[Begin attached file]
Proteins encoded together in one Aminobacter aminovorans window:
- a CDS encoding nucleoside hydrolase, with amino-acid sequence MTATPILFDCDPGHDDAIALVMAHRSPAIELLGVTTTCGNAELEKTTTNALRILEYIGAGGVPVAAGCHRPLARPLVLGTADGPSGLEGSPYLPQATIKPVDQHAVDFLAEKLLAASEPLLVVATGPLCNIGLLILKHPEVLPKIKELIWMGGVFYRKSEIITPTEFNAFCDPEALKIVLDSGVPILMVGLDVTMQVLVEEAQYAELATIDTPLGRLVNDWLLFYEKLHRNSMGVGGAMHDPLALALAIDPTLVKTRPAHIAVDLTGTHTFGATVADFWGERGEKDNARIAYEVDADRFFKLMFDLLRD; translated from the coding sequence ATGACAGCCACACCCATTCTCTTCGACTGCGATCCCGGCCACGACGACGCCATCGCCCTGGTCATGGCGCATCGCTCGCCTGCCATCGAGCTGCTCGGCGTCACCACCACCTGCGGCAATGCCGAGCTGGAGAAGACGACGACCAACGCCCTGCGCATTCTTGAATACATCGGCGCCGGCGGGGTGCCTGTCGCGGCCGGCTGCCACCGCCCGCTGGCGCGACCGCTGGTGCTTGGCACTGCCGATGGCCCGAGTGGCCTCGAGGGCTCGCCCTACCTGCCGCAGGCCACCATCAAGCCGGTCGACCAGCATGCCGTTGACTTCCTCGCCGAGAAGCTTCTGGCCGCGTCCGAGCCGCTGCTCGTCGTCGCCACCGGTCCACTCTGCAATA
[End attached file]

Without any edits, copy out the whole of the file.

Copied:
Proteins encoded together in one Aminobacter aminovorans window:
- a CDS encoding nucleoside hydrolase, with amino-acid sequence MTATPILFDCDPGHDDAIALVMAHRSPAIELLGVTTTCGNAELEKTTTNALRILEYIGAGGVPVAAGCHRPLARPLVLGTADGPSGLEGSPYLPQATIKPVDQHAVDFLAEKLLAASEPLLVVATGPLCNIGLLILKHPEVLPKIKELIWMGGVFYRKSEIITPTEFNAFCDPEALKIVLDSGVPILMVGLDVTMQVLVEEAQYAELATIDTPLGRLVNDWLLFYEKLHRNSMGVGGAMHDPLALALAIDPTLVKTRPAHIAVDLTGTHTFGATVADFWGERGEKDNARIAYEVDADRFFKLMFDLLRD; translated from the coding sequence ATGACAGCCACACCCATTCTCTTCGACTGCGATCCCGGCCACGACGACGCCATCGCCCTGGTCATGGCGCATCGCTCGCCTGCCATCGAGCTGCTCGGCGTCACCACCACCTGCGGCAATGCCGAGCTGGAGAAGACGACGACCAACGCCCTGCGCATTCTTGAATACATCGGCGCCGGCGGGGTGCCTGTCGCGGCCGGCTGCCACCGCCCGCTGGCGCGACCGCTGGTGCTTGGCACTGCCGATGGCCCGAGTGGCCTCGAGGGCTCGCCCTACCTGCCGCAGGCCACCATCAAGCCGGTCGACCAGCATGCCGTTGACTTCCTCGCCGAGAAGCTTCTGGCCGCGTCCGAGCCGCTGCTCGTCGTCGCCACCGGTCCACTCTGCAATA